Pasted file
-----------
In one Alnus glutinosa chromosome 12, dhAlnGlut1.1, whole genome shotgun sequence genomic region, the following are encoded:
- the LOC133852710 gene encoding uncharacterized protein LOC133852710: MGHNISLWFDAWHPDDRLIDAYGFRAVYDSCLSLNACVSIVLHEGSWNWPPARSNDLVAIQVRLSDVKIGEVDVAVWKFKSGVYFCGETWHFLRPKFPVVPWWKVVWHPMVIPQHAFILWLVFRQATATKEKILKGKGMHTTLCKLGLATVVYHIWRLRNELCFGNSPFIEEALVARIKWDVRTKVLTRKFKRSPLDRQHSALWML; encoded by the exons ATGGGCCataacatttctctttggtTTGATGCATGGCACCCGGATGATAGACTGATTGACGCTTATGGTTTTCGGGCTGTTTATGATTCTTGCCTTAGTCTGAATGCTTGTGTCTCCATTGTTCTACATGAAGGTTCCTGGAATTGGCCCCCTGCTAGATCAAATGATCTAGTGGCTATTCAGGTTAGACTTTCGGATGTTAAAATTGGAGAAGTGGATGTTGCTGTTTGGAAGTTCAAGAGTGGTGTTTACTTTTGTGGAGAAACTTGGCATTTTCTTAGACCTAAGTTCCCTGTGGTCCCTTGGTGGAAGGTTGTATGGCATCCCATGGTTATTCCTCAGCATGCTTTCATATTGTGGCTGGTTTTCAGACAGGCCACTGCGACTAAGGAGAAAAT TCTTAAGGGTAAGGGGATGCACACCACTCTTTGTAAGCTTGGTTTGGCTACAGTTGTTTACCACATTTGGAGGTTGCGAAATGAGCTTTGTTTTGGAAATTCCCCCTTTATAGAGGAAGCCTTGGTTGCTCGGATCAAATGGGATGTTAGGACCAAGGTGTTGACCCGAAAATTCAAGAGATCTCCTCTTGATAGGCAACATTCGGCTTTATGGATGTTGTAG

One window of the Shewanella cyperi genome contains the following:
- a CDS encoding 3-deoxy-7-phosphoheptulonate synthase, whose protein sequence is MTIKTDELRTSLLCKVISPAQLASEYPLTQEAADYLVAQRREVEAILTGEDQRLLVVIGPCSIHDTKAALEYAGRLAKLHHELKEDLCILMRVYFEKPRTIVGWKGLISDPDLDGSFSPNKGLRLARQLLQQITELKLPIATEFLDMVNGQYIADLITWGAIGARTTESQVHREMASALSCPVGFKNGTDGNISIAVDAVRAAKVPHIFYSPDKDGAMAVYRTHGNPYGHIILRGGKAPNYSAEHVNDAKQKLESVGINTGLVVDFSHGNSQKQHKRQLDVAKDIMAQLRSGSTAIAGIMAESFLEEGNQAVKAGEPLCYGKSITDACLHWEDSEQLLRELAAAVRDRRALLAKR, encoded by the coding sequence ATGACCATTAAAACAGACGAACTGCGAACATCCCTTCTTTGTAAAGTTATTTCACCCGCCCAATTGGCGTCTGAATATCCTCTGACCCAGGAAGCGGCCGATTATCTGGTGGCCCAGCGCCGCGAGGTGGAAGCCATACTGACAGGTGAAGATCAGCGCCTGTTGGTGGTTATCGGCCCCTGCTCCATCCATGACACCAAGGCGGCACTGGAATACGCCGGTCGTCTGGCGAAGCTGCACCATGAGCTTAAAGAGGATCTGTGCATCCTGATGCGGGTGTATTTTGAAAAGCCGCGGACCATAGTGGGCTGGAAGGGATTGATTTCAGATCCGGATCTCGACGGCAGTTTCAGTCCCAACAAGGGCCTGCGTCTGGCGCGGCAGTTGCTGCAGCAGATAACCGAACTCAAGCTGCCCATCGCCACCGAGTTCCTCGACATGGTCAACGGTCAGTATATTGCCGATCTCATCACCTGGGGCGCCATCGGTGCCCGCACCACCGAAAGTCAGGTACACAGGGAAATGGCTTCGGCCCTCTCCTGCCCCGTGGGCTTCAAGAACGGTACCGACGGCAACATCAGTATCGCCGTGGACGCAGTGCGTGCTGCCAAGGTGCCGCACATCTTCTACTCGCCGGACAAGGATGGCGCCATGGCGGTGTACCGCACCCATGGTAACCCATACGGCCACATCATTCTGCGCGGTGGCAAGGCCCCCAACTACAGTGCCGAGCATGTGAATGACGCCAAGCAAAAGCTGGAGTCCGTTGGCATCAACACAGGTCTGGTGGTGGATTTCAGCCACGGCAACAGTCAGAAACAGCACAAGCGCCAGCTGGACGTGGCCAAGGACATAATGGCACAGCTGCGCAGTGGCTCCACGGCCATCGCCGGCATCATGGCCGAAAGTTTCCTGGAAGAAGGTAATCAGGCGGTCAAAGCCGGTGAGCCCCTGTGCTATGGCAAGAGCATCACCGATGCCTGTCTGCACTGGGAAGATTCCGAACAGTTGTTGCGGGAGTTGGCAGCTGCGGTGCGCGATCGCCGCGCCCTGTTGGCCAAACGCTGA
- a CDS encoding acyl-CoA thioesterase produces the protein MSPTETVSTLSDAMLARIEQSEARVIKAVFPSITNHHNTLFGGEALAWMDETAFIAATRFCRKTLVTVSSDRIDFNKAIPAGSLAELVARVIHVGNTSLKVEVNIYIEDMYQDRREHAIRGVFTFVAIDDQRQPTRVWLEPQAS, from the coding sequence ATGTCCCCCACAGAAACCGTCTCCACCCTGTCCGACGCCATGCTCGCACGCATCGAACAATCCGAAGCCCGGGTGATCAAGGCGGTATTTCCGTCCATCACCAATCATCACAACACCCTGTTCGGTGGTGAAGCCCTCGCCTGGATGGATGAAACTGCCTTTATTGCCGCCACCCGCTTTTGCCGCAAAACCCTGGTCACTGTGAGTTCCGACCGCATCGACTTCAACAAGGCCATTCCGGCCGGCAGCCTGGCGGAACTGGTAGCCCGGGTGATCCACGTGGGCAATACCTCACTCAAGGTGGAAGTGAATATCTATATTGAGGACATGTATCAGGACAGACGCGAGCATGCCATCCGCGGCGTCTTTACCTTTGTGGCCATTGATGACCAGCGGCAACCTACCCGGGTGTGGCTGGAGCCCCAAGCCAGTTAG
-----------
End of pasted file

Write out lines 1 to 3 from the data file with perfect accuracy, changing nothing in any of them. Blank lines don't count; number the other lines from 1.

In one Alnus glutinosa chromosome 12, dhAlnGlut1.1, whole genome shotgun sequence genomic region, the following are encoded:
- the LOC133852710 gene encoding uncharacterized protein LOC133852710: MGHNISLWFDAWHPDDRLIDAYGFRAVYDSCLSLNACVSIVLHEGSWNWPPARSNDLVAIQVRLSDVKIGEVDVAVWKFKSGVYFCGETWHFLRPKFPVVPWWKVVWHPMVIPQHAFILWLVFRQATATKEKILKGKGMHTTLCKLGLATVVYHIWRLRNELCFGNSPFIEEALVARIKWDVRTKVLTRKFKRSPLDRQHSALWML; encoded by the exons ATGGGCCataacatttctctttggtTTGATGCATGGCACCCGGATGATAGACTGATTGACGCTTATGGTTTTCGGGCTGTTTATGATTCTTGCCTTAGTCTGAATGCTTGTGTCTCCATTGTTCTACATGAAGGTTCCTGGAATTGGCCCCCTGCTAGATCAAATGATCTAGTGGCTATTCAGGTTAGACTTTCGGATGTTAAAATTGGAGAAGTGGATGTTGCTGTTTGGAAGTTCAAGAGTGGTGTTTACTTTTGTGGAGAAACTTGGCATTTTCTTAGACCTAAGTTCCCTGTGGTCCCTTGGTGGAAGGTTGTATGGCATCCCATGGTTATTCCTCAGCATGCTTTCATATTGTGGCTGGTTTTCAGACAGGCCACTGCGACTAAGGAGAAAAT TCTTAAGGGTAAGGGGATGCACACCACTCTTTGTAAGCTTGGTTTGGCTACAGTTGTTTACCACATTTGGAGGTTGCGAAATGAGCTTTGTTTTGGAAATTCCCCCTTTATAGAGGAAGCCTTGGTTGCTCGGATCAAATGGGATGTTAGGACCAAGGTGTTGACCCGAAAATTCAAGAGATCTCCTCTTGATAGGCAACATTCGGCTTTATGGATGTTGTAG

One window of the Shewanella cyperi genome contains the following: